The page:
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My Breakthrough Experience

by on March 20, 2013

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Be Who You AreI just wanted to take a moment to express my extreme gratitude for Caron. My life was forever changed upon entering treatment for alcohol and drug addiction in December of 2006. I recently celebrated 6 years of being clean and sober, one day at a time. The tools that were given to me at the beginning of my recovery were fundamental in creating a strong foundation for my sobriety.

In September of last year, I entered the Breakthrough program. I heard so many wonderful stories from people who had attended this “miracle” program, including my own mother, and I felt compelled to dig a little deeper into my own recovery. I have to say that Breakthrough was one of the greatest gifts that I have ever received! I learned so much about myself and found so many blind spots that were hindering me from enjoying my life to the fullest.

I was nervous the day that I checked into Breakthrough. I remember sitting there with a group of strangers and, being my normal self, trying to break the ice with random conversation. Later I realized this was a quality I learned early on for my own comfort and protection. I always felt that I had to be right in the middle of things for my own safety and comfortability. Little did I know that these people would be some of my greatest teachers.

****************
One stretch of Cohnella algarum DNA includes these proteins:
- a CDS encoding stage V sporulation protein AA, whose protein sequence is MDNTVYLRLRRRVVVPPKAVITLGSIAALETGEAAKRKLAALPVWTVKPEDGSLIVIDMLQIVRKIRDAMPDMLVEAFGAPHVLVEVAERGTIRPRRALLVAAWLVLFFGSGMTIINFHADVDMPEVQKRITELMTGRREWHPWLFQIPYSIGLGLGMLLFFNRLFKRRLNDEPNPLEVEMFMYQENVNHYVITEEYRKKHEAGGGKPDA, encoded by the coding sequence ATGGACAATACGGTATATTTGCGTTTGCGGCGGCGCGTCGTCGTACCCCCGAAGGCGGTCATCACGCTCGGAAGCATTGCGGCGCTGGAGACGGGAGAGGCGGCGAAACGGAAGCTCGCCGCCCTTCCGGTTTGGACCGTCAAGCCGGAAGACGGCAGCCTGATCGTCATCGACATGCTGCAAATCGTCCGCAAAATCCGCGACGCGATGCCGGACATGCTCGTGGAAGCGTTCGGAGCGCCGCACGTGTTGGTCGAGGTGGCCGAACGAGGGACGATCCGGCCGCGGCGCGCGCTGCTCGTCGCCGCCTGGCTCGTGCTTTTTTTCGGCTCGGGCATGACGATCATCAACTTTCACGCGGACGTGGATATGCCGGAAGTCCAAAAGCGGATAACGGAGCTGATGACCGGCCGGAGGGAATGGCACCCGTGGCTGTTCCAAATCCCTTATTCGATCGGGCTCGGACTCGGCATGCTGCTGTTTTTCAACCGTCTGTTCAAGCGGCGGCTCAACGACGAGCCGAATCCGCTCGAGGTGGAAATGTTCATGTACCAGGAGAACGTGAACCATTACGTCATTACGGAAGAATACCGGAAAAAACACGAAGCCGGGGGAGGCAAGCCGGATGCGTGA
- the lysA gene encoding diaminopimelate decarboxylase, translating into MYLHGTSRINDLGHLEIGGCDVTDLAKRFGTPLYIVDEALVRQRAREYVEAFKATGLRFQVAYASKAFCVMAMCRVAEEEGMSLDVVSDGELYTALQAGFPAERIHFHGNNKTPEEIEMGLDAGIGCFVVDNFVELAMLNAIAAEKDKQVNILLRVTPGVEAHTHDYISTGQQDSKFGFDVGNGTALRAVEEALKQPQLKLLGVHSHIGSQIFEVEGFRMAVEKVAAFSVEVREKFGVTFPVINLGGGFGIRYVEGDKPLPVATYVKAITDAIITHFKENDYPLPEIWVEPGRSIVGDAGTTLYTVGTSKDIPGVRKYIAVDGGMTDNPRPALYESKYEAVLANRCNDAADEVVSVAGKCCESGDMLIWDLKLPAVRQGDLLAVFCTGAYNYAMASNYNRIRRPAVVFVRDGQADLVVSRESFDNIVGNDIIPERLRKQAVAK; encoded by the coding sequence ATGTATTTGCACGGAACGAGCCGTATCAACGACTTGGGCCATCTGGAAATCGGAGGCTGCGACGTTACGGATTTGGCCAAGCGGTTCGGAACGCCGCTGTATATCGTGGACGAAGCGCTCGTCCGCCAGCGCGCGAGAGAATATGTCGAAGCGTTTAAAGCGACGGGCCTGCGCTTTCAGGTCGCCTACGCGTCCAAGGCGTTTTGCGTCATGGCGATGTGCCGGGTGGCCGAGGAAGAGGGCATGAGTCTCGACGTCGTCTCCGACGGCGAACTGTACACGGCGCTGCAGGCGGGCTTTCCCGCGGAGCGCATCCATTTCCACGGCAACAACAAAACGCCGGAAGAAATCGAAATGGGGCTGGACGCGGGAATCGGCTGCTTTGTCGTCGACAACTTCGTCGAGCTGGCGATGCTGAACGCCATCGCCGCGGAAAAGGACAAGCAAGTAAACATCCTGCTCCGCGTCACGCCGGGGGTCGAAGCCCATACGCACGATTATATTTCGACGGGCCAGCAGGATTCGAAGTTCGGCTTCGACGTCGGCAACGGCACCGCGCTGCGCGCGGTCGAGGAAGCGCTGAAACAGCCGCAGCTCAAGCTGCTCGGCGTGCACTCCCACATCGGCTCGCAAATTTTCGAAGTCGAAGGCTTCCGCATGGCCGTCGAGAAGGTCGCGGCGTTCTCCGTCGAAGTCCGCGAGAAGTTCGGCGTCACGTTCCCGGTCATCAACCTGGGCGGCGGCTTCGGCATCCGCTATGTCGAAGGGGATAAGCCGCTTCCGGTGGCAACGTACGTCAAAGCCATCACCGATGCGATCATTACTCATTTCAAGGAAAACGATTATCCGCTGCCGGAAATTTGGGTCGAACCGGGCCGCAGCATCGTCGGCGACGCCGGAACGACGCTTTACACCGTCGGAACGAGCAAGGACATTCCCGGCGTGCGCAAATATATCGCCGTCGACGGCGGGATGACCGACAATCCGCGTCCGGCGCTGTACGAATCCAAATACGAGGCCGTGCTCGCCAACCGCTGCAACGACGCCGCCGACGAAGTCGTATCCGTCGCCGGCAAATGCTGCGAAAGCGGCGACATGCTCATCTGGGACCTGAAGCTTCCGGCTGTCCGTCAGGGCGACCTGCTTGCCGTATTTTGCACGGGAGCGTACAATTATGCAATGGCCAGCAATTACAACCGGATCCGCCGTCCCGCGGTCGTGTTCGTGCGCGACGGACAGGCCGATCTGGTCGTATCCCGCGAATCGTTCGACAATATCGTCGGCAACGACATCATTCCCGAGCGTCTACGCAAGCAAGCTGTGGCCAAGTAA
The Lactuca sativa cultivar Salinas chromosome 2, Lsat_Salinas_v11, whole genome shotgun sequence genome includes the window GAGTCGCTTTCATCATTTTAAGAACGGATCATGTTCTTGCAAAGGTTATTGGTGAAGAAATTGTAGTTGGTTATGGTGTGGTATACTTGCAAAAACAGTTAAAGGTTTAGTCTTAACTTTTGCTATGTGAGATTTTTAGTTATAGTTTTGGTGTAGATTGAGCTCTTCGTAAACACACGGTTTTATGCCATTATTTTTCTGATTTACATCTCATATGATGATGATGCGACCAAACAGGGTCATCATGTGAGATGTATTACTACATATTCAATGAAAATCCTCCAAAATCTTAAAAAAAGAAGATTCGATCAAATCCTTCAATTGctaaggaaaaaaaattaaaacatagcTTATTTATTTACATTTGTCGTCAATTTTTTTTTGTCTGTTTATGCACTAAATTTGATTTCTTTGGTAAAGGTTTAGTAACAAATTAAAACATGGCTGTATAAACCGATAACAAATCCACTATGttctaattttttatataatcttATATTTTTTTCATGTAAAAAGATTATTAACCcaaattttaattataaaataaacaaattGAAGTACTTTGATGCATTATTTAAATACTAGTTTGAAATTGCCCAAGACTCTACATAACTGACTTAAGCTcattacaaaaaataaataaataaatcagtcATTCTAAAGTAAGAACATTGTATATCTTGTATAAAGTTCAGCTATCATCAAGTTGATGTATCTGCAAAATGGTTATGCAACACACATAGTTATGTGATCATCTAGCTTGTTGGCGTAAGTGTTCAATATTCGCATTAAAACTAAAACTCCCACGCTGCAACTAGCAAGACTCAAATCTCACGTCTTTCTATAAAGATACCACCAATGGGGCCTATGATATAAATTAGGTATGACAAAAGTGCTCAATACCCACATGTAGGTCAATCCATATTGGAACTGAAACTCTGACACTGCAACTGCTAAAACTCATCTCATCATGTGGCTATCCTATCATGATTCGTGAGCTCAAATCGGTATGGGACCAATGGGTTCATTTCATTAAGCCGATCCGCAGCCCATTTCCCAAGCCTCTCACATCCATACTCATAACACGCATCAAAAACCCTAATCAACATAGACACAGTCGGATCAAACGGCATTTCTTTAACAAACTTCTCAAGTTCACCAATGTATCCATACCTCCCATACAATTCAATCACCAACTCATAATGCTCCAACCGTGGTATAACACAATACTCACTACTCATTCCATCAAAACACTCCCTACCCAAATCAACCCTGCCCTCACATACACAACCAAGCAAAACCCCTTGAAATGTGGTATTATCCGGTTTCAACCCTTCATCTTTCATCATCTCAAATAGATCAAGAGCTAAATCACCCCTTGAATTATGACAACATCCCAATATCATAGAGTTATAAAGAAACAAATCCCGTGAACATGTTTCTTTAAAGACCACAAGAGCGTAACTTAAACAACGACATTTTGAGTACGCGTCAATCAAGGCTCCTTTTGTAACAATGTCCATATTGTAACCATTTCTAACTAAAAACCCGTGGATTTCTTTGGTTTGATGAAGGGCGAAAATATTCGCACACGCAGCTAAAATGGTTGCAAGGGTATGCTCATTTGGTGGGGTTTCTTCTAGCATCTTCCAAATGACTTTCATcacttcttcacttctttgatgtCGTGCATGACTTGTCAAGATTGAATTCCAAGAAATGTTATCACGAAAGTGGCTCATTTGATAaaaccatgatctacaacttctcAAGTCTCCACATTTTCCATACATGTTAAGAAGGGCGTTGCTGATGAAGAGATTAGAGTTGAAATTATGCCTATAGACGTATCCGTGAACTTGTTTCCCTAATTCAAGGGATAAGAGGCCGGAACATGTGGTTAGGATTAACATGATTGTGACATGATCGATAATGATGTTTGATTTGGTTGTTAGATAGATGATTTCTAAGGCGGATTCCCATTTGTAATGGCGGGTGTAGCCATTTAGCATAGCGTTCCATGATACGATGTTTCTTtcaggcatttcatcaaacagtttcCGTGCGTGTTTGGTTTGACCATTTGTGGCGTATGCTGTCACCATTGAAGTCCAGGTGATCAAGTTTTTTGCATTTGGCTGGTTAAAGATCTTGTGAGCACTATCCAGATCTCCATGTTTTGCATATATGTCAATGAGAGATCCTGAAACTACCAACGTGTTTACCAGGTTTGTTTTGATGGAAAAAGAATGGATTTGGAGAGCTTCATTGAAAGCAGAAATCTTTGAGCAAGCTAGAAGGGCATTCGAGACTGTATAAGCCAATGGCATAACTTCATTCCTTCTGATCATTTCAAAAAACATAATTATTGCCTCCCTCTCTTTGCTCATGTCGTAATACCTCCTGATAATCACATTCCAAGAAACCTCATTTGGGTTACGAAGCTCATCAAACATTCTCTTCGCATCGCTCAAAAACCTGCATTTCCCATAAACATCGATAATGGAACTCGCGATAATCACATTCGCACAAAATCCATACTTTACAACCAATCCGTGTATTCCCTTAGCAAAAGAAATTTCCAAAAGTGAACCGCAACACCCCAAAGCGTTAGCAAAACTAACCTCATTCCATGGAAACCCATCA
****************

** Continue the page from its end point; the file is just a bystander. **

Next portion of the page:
My group became my family, and some of the people in my group took on the role of those who had affected me most in my life. It almost seemed like Caron had really dug deep into all of our backgrounds to perfectly match us. As fate would have it, the universe has a really great sense of humor. We all played a role in each other’s experience.  We practiced experiential therapy, group activity that involves action such as art, music, psychodrama (i.e. role play), emotional expression and guided meditation, which was new to me.  I can’t put into words how intense the process was.

I have always been a peace seeker and I would get so close to finding my own peace, but I had built these fortresses around me that were holding me back. I built these walls throughout my life, and there were a lot of them. They came in the form of shame, people’s opinions of me, people calling me a disgraced Miss USA, others’ shameless behavior, abuse, my family, my addiction. They were loud and constantly in the back of my mind. I was put on a pedestal throughout most of my life and always had to be a certain way for the people I was involved with; my parents, my bosses, the pageant community. I never really had the opportunity to just be Tara.

I took on a lot of pressure from other people for their own comfortability. I had to change my speech patterns for Miss USA. My pageant instructors always wanted me to look the part of a pageant princess. My family wanted me to hold it together through times of tragedy. I have always been a little unique and different. I like crazy hair and tattoos. I have my own edgy style. I can be very sensitive, but I always had to play roles for which I wasn’t fully equipped. I always felt like I was failing someone. It was so much pressure! I saw all of these things clearly through my experiential therapy. I never had the opportunity to be myself, so no wonder I felt lost.